Cook it on high. When the water is almost all gone, add some more butter on the edges of the pot and make a small hole in the middle of the rice, sticking a little butter in there. Never stir.

            Cover it with the top and leave it on low for about 30 minutes, remove from fire and cool the bottom of the pot with water. Shake the pot a little to loosen the rice, place a plate over it and flip it into the plate.

            If you want it crispier, raise the fire a little during those last 30 minutes. The rice will surely be cooked enough and the crust will be crispy as long as you pop it out as soon as you’ve removed it from the fire. January 19, 2016 at 9:18am Reply

            • Victoria: I will try this method too. Thank you very much! January 19, 2016 at 12:38pm Reply

              • Scented Salon: Let me know how it turns out. I made a mistake: the saffron sauce goes onto the rice once most of the water is evaporated, not at the beginning as I described above. January 19, 2016 at 12:48pm Reply

            • Karen (A): Thanks for such detailed directions! January 20, 2016 at 6:12am Reply

  • Aditi: Thanks, Victoria! At home we use rice flour in savories and I’m curious to try it in cookies. January 18, 2016 at 9:20am Reply

    • Victoria: I also never tried baking with rice flour before I found this recipe, but I really liked the result. Very simple and delicious. January 18, 2016 at 11:33am Reply

  • cookie queen: Hey Victoria, these look brilliant. I shall give them a go next week. CQ xxxx January 18, 2016 at 10:04am Reply

    • Victoria: Please let me know how it goes! As long as the dough is not too wet, it’s very easy to shape. January 18, 2016 at 11:34am Reply

  • Scented Salon: Nice tablecloth. My favorite Iranian cookies are walnut ones that look just like these you made. I normally don’t prefer walnuts but these brown beauties are light as a meringue and crispy on the outside. Inside they are chewy and satisfying. You can buy them at Iranian stores in the west but they must be fresh! Don’t ever buy if they are hard. January 18, 2016 at 10:20am Reply

    • Victoria: Walnut macarons sound like something I’d love right now. I tried very good coconut cookies similar to the ones you’re describing–they’re on the right of nan-e berenji in my second photo. Coconut fudge was also irresistible. January 18, 2016 at 11:38am Reply

      • Scented Salon: Yes, my second favorite is the light coconut macaroon. Crispy and chewy. January 18, 2016 at 12:23pm Reply

        • Victoria: I’m thinking of trying this one next and then the famous Yazdi baklava. It’s completely unlike the Greek or the Turkish version. January 18, 2016 at 2:24pm Reply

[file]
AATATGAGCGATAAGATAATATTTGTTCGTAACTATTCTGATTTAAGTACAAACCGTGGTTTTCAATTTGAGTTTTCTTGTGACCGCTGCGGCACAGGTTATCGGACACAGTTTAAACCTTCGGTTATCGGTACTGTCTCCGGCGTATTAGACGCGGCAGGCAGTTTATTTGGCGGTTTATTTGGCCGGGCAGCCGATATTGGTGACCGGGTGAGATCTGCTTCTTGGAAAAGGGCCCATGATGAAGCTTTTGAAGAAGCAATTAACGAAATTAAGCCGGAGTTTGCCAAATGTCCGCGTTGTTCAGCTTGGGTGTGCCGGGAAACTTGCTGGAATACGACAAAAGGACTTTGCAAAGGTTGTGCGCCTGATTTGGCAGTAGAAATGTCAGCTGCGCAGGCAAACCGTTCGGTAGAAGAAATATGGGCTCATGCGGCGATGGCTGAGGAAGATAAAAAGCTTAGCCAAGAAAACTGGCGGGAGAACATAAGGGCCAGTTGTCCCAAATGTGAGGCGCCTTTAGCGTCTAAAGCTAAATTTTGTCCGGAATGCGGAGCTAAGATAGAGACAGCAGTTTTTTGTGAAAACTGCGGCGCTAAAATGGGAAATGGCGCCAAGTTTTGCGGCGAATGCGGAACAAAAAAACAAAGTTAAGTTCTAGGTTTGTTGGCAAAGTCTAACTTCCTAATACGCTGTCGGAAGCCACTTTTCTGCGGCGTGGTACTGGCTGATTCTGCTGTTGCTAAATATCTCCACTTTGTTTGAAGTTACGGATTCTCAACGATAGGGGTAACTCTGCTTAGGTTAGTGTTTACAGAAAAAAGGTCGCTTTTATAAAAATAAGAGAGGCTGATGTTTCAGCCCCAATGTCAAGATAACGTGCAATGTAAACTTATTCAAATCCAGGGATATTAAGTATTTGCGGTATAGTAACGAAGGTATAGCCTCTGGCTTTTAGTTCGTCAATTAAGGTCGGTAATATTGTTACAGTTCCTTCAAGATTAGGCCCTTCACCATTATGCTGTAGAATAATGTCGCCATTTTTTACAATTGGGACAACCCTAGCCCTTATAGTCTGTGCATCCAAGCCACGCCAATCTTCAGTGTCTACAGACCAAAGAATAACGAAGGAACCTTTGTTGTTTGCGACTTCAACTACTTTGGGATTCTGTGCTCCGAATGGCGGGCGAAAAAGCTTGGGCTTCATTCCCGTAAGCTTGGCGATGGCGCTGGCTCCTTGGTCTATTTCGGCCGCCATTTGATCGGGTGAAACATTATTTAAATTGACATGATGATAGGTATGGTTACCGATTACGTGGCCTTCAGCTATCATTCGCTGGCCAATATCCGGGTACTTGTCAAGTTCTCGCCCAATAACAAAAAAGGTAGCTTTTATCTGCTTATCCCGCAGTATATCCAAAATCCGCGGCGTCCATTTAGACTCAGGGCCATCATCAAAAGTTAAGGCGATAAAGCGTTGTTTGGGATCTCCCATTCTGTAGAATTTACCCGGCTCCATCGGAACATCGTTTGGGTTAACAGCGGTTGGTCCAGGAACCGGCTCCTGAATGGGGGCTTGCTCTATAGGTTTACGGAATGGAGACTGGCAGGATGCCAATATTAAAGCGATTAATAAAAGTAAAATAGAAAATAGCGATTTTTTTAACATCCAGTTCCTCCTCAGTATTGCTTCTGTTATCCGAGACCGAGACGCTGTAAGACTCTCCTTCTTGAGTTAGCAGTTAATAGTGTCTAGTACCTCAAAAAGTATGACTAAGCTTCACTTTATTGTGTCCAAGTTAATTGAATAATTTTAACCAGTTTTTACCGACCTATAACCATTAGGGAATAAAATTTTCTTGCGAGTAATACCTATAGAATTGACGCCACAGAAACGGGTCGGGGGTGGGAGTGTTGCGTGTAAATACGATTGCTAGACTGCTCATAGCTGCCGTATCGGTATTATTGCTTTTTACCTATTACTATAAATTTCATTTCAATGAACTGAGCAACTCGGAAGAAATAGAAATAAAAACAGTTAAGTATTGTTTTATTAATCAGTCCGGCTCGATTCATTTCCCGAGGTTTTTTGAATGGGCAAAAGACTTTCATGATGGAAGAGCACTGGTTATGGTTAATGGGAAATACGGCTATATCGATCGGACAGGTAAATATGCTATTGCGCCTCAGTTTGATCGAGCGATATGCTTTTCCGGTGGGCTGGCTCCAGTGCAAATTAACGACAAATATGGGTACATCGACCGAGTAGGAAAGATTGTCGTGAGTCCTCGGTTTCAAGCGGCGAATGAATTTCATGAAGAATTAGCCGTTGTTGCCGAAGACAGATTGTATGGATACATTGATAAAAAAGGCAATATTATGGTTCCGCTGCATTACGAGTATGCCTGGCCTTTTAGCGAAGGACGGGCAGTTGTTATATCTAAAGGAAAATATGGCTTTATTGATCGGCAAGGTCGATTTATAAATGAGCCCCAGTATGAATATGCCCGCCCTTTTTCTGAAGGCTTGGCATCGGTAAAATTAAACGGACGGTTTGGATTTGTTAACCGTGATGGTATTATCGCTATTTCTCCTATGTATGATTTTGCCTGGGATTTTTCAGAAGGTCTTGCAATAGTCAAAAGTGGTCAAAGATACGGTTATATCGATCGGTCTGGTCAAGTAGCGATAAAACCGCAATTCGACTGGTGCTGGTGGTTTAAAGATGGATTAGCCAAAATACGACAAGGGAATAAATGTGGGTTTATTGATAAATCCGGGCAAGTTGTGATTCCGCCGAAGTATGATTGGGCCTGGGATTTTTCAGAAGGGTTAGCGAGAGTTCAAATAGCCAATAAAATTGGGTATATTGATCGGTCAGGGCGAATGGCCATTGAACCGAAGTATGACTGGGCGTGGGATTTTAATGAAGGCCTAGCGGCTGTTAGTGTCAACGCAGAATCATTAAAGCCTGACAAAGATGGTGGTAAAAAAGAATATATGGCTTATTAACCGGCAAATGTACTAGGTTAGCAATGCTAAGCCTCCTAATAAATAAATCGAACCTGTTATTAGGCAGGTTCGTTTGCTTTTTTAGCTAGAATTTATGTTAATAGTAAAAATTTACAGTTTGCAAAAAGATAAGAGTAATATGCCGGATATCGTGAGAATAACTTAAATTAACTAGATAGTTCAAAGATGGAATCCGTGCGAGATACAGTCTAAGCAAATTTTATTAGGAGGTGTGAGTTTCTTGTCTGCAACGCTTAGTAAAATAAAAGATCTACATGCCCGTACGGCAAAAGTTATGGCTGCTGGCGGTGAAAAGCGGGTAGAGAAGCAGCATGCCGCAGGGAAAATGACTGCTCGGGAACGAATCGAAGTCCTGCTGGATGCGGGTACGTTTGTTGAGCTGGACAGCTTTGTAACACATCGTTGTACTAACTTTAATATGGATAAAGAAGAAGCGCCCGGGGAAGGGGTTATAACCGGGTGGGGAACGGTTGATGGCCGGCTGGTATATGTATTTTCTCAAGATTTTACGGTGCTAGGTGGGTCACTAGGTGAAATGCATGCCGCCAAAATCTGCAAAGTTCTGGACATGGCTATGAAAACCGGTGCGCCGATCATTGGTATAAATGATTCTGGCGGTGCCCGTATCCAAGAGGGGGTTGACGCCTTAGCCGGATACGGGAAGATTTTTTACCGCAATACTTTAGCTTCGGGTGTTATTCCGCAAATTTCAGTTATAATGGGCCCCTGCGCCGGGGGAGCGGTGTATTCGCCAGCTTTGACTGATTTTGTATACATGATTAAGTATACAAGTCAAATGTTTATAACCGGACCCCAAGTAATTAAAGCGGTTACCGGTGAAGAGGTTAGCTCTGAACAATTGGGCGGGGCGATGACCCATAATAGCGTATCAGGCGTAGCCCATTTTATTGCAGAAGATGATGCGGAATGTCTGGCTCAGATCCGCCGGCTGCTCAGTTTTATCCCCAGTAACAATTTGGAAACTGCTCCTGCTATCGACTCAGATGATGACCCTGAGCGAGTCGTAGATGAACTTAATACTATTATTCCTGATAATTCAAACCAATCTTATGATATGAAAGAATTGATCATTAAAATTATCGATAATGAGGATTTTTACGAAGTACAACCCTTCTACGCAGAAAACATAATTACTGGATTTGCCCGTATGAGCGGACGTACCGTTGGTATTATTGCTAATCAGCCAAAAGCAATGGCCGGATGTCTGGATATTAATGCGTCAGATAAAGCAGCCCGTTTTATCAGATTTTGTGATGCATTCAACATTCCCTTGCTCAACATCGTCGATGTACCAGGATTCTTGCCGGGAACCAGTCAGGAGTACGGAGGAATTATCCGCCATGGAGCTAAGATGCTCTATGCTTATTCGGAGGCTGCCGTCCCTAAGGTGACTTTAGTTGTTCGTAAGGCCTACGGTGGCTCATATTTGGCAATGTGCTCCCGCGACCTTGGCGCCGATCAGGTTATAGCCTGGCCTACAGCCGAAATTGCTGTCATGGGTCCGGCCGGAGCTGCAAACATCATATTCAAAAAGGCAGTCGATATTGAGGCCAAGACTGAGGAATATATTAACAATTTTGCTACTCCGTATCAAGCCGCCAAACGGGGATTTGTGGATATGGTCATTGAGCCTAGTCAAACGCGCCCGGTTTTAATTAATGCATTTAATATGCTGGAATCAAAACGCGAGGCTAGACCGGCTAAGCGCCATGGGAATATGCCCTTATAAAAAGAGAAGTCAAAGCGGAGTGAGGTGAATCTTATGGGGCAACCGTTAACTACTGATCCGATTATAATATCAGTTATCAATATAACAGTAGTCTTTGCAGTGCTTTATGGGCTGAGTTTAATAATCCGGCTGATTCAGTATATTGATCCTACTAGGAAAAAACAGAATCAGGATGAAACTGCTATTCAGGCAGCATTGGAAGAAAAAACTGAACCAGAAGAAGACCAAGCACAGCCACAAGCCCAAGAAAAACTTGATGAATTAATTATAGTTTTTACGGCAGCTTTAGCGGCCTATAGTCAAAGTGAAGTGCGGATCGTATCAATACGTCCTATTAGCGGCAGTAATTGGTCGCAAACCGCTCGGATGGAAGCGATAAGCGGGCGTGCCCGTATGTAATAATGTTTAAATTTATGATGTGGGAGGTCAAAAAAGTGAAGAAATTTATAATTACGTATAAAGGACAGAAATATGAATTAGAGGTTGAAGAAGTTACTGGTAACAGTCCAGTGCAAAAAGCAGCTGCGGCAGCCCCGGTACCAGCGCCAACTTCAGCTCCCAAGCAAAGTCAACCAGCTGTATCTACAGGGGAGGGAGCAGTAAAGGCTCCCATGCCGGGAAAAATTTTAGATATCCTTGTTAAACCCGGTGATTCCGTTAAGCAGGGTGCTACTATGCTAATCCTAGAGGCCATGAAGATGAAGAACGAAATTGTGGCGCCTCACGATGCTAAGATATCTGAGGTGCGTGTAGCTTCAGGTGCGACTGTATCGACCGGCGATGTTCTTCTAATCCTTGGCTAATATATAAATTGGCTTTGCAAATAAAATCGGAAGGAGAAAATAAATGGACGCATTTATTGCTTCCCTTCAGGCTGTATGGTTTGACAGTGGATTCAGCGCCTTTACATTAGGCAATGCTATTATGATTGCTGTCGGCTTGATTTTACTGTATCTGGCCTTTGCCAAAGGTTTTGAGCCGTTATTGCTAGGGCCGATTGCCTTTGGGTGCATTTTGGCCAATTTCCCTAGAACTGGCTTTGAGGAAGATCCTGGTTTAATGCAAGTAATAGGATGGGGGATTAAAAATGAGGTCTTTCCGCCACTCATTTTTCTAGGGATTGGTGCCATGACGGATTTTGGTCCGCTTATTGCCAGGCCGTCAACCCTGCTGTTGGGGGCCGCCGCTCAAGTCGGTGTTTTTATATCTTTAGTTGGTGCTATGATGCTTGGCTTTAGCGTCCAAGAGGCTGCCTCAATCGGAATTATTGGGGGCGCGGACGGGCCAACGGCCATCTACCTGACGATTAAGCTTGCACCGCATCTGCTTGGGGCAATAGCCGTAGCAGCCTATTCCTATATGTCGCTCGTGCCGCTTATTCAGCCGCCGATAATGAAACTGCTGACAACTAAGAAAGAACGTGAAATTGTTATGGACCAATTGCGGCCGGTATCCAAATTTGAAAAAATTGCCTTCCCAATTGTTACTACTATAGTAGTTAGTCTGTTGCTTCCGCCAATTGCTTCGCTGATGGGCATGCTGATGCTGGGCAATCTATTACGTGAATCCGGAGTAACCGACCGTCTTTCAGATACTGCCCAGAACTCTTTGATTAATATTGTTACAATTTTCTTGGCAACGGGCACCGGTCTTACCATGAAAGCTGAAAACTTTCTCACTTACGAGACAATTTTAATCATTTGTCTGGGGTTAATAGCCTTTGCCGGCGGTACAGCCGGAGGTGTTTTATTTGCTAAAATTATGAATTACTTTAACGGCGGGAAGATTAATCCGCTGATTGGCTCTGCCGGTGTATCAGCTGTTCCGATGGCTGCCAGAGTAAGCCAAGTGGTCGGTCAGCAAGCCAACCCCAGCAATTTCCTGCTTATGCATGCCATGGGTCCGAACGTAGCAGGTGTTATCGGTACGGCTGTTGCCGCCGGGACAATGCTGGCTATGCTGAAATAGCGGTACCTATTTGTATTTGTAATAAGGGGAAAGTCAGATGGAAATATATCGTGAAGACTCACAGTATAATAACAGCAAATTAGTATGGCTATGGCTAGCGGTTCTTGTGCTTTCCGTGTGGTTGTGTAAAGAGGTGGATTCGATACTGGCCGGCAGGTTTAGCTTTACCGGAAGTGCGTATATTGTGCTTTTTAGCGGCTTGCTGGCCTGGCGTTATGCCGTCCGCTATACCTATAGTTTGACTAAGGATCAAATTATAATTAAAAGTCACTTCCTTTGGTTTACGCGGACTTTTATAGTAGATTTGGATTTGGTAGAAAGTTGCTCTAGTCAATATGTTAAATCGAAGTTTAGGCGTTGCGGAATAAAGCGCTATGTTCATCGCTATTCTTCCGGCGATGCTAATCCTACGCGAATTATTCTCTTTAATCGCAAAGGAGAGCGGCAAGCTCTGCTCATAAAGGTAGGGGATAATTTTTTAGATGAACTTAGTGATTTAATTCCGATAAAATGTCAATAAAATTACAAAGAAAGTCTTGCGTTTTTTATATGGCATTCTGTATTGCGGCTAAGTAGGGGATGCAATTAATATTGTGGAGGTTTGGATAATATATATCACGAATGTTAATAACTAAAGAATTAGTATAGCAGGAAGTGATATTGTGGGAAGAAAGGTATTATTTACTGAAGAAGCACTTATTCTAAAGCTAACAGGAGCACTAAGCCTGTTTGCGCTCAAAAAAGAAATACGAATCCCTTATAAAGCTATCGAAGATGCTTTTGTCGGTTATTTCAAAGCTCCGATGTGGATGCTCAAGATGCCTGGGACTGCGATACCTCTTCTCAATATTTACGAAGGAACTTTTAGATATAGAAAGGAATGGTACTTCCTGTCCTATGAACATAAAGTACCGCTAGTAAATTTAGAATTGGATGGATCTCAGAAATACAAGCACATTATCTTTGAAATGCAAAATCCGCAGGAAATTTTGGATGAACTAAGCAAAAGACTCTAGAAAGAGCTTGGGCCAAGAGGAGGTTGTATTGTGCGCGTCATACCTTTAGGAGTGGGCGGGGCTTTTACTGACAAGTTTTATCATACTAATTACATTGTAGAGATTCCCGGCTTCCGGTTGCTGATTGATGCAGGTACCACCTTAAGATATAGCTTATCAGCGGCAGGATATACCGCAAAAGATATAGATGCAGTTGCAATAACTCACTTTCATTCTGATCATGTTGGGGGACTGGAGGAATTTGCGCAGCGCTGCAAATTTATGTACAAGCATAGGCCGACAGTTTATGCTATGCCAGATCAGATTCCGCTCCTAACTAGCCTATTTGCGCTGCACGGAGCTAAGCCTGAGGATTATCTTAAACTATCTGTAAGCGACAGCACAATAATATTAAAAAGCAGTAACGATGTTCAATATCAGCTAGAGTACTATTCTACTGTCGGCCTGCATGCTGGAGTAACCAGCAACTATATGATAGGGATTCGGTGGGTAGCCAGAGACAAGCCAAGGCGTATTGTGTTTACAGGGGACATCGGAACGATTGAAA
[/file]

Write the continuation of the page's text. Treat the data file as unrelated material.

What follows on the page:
• Annie: I also noticed the tablecloth! 🙂 But what’s the yellow stick in your last photo? January 18, 2016 at 10:26am Reply

    • Scented Salon: Rock sugar with saffron January 18, 2016 at 11:14am Reply

    • Victoria: I found it in Iran. The design is made by stamping and later coloring in the figures.

      Scented Salon is right, it’s saffron sugar and I described it here: January 18, 2016 at 11:40am Reply

      • Scented Salon: I want that cloth. I don’t have any blue ones. January 18, 2016 at 12:23pm Reply

        • Victoria: I wanted to buy the whole shop. Watching them make it is mesmerizing. January 18, 2016 at 2:25pm Reply

          • Lindaloo: I’m not surprised that you chose the cloth in Bois de Jasmin blue (or should that be bleu?).


            I’m not much of a baker, but I will pass this recipe on to a friend who must eat gluten free. January 18, 2016 at 3:16pm Reply

            • Victoria: I love this vivid blue. Not long ago I discovered that dried blue mallow makes for a beautifully tinted tea, and I’ve been having it almost every other day as much for flavor as for hue. January 19, 2016 at 4:33am Reply

  • spe: Oh my goodness I cannot wait to make these! Is that crystallized sugar or honey with the coffee? Perhaps it is tea? Looks scrumptious. Congratulations for working through the recipe and finding the perfect combination of ingredients. That can be tricky.
    Thank you for sharing! January 18, 2016 at 11:08am Reply

    • Victoria: Crystallized sugar with saffron, and I see what you mean about coffee. By the time I did my set up the tea got slightly overbrewed, but it was nothing some sugar and lemon couldn’t fix. 🙂

      The main difference is that cookies from a bakery are darker colored on the outside but pale inside. If I let mine color this much, they lose their delicate texture. Still, they’re very delicious. January 18, 2016 at 11:44am Reply

  • OperaFan: Anything with butter!
    I know what I’ll be doing the next weekend I can find some free time…. Thank you for sharing! January 18, 2016 at 11:21am Reply

  • Tatiana: Quick question. In the ingredients list you have 1/2 teaspoon baking powder, but in the methods you say to incorporate 1/2 teaspoon baking soda. Which is it supposed to be? As I believe they are different and react differently when baking. January 18, 2016 at 11:45am Reply

    • Victoria: Thank you, I corrected it. It’s baking powder in both instances. January 18, 2016 at 11:52am Reply

  • Annikky: I suspect these are exactly to my taste. Those decadent Persians know how to tempt a girl ;)!